Now I like Brian’s writing but he made a mistake trying to assume the role of a Cleveland ‘fan’. Windhorst is from Akron, like LeBron and he always made it clear that he was from Akron not Cleveland and that he didn’t play for Akron he played for Cleveland. The Cavs (or any Cleveland team) were never LeBron’s hometown team, despite growing up a half hour south of Cleveland. He was a Cavaliers for seven seasons and was fully committed to the Cavs for 6.75 of those years.
Cleveland fans don’t have to forgive him for anything. He handled his free agency with zero class and no matter what is said, he quit in the 2010 Eastern Conference Semi-Finals against Boston.
This attempt at stirring up news was just that, to get himself back to being the topic of conversation.
Byron Scott wouldn’t even comment on James’ comments about not ruling out a return to Cleveland, because he said that might be construed as ‘tampering’ with another team’s player.
Yet it’s okay for James to do it?
Real commitment to your team LeBron.
I wonder how Dwyane Wade and Pat Riley reacted when reading those comments.
The Cavaliers have a budding superstar in Irving and have Varejao, who is a superstar in his own right. They have a great coach and are headed in the right direction. Would James make the Cavaliers better? Without a doubt, he is the most physically gifted and talented player in the NBA, but Scott and Dan Gilbert have a little more respect and moral approach to success, at least I would hope.
Cavs fans should stay away from this topic like Scott did. Irving makes this team exciting to watch every night. They have other great pieces like Alonzo Gee, Thompson and Sessions (while he remains in Cleveland). They have gone from NBA worst to a bubble playoff contender in less than one season. They are back on the elevator up. Be happy about that, it’s a feel good story that will only get better, and it will be done without James.
‘Lin’ the News
Speaking of feel good stories, personally I like the Jeremy Lin situation. No doubt he gets the maximum exposure because he plays in New York. If he played in Toronto he’d get less time than the Cavs do on ESPN every night.
But he does play for the Knicks and he is a great story. He was sleeping on his brothers coach (a dental student at NYU) and teammate Landry Fields’ coach and nearly got cut from the Knicks before scoring 109 points in his first five games.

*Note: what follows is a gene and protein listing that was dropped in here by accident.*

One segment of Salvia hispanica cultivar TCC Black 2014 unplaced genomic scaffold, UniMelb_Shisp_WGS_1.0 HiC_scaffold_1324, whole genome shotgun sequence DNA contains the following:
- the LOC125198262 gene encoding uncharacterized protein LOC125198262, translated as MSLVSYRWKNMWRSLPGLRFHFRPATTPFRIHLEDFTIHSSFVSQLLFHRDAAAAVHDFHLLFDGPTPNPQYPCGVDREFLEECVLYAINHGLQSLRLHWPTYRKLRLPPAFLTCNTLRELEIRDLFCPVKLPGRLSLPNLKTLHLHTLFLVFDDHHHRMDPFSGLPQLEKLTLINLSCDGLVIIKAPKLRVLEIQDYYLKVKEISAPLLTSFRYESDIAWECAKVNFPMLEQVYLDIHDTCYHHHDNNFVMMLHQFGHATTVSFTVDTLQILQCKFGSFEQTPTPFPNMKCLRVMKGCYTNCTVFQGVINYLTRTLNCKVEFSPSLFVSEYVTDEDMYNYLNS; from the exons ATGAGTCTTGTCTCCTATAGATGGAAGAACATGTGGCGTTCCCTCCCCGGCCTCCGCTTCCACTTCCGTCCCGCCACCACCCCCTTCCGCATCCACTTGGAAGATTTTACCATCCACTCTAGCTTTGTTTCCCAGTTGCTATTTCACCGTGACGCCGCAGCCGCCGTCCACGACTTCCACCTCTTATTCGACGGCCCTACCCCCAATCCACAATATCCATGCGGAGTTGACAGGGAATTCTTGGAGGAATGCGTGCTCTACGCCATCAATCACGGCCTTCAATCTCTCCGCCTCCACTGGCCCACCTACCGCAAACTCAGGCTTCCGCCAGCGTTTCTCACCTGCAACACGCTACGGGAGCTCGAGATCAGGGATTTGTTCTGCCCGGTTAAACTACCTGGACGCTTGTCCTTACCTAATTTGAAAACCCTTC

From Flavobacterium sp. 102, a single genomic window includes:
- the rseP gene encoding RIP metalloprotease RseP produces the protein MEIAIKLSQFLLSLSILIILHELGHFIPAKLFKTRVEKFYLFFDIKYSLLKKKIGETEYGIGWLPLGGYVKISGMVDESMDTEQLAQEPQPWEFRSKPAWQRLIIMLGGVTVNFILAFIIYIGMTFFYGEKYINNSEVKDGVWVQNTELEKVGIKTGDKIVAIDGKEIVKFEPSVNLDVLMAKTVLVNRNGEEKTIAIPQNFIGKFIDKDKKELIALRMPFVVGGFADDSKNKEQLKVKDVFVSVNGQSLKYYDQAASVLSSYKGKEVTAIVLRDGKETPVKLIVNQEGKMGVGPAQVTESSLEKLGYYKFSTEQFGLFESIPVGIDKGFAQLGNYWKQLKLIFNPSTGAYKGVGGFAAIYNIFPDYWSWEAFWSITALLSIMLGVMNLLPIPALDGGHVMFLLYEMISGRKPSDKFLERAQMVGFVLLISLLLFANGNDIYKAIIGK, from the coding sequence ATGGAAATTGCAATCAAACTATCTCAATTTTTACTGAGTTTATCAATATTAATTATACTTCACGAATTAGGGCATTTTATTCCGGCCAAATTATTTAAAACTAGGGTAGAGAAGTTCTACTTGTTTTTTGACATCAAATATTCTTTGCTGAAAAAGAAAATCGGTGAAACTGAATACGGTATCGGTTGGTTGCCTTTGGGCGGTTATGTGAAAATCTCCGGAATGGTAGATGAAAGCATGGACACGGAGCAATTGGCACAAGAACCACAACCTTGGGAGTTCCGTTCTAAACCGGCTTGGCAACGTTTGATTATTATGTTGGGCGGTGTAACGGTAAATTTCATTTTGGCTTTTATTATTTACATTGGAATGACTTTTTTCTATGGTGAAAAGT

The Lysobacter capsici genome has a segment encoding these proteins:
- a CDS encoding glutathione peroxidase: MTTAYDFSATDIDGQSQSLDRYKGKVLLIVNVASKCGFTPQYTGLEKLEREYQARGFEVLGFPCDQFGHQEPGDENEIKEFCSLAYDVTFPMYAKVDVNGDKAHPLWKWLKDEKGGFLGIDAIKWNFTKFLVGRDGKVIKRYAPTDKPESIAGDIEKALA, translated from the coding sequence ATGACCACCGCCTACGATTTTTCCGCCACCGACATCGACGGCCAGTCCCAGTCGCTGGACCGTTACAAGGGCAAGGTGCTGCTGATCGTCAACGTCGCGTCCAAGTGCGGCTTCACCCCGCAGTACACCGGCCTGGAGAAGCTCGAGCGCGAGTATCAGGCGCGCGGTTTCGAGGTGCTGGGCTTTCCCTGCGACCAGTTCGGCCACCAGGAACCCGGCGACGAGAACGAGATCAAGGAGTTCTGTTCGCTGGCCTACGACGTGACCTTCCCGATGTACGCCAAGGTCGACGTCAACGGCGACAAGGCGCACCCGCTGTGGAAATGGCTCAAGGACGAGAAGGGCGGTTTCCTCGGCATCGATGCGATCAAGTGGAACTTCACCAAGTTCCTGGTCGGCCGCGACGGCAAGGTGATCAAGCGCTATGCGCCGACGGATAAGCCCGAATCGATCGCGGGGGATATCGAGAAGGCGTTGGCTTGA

Of course by now everyone knows Lin was undrafted out of Harvard and got cut by Golden State and Houston this season. Lin continues to play impressively and has only lost one game while starting for the Knicks. While he has sparked the team and the city to wins, no one has mentioned his alarming turnover rate.
In his first seven big games, he has turned the ball over 45 times, despite being 6-1. In his first loss he did put up 26 points, he turned it over a career high nine times. I think eventually he can cut that down but chances are ESPN won’t talk about his turnover problems because he is a New York point guard.
Either way, personally I’m glad the guy has done a good job. It has nothing to do with race, despite what Floyd Mayweather or anyone thinks. He is the NBA’s Rudy, overlooked and given no chance and now has the pathetic Knicks winning games they otherwise would have lost without ‘saviors’ Carmelo Anthony and Amar’s Stoudemire.
By the way, the Knicks were five games under .500 with Anthony and Stoudemire. Lin brought them back to .500. If he cuts down his turnover rate, he will be better than either of those two. Lin’s numbers will probably take a hit once Anthony is back, because Anthony is the black hole of basketball. He doesn’t pass and plays defense less than he passes, which is fine because there isn’t a lawyer who couldn’t teach Mike D’Antoni about defense.
Again, personally, I’m happy for Lin, he’s a good story for many reasons. I’d much rather see him succeed in New York than a player like Anthony who weaseled his way out of Denver.